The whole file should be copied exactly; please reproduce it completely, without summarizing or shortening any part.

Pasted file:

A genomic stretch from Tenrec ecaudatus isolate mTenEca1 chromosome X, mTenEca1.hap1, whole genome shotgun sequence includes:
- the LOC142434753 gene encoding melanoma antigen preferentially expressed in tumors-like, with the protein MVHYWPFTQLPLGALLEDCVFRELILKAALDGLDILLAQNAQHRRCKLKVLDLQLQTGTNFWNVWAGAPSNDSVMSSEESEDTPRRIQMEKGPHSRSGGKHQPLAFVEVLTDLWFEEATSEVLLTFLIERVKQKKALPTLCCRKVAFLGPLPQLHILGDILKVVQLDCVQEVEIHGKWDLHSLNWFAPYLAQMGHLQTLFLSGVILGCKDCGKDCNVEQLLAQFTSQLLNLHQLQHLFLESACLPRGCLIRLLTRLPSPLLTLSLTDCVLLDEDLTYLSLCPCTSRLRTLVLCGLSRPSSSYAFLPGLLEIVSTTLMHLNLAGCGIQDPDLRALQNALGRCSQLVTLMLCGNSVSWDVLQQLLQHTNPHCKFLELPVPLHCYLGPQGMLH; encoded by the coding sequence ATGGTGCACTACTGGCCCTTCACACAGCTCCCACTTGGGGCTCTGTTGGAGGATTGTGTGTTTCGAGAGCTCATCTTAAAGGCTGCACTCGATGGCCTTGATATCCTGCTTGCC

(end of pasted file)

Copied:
A genomic stretch from Tenrec ecaudatus isolate mTenEca1 chromosome X, mTenEca1.hap1, whole genome shotgun sequence includes:
- the LOC142434753 gene encoding melanoma antigen preferentially expressed in tumors-like, with the protein MVHYWPFTQLPLGALLEDCVFRELILKAALDGLDILLAQNAQHRRCKLKVLDLQLQTGTNFWNVWAGAPSNDSVMSSEESEDTPRRIQMEKGPHSRSGGKHQPLAFVEVLTDLWFEEATSEVLLTFLIERVKQKKALPTLCCRKVAFLGPLPQLHILGDILKVVQLDCVQEVEIHGKWDLHSLNWFAPYLAQMGHLQTLFLSGVILGCKDCGKDCNVEQLLAQFTSQLLNLHQLQHLFLESACLPRGCLIRLLTRLPSPLLTLSLTDCVLLDEDLTYLSLCPCTSRLRTLVLCGLSRPSSSYAFLPGLLEIVSTTLMHLNLAGCGIQDPDLRALQNALGRCSQLVTLMLCGNSVSWDVLQQLLQHTNPHCKFLELPVPLHCYLGPQGMLH; encoded by the coding sequence ATGGTGCACTACTGGCCCTTCACACAGCTCCCACTTGGGGCTCTGTTGGAGGATTGTGTGTTTCGAGAGCTCATCTTAAAGGCTGCACTCGATGGCCTTGATATCCTGCTTGCC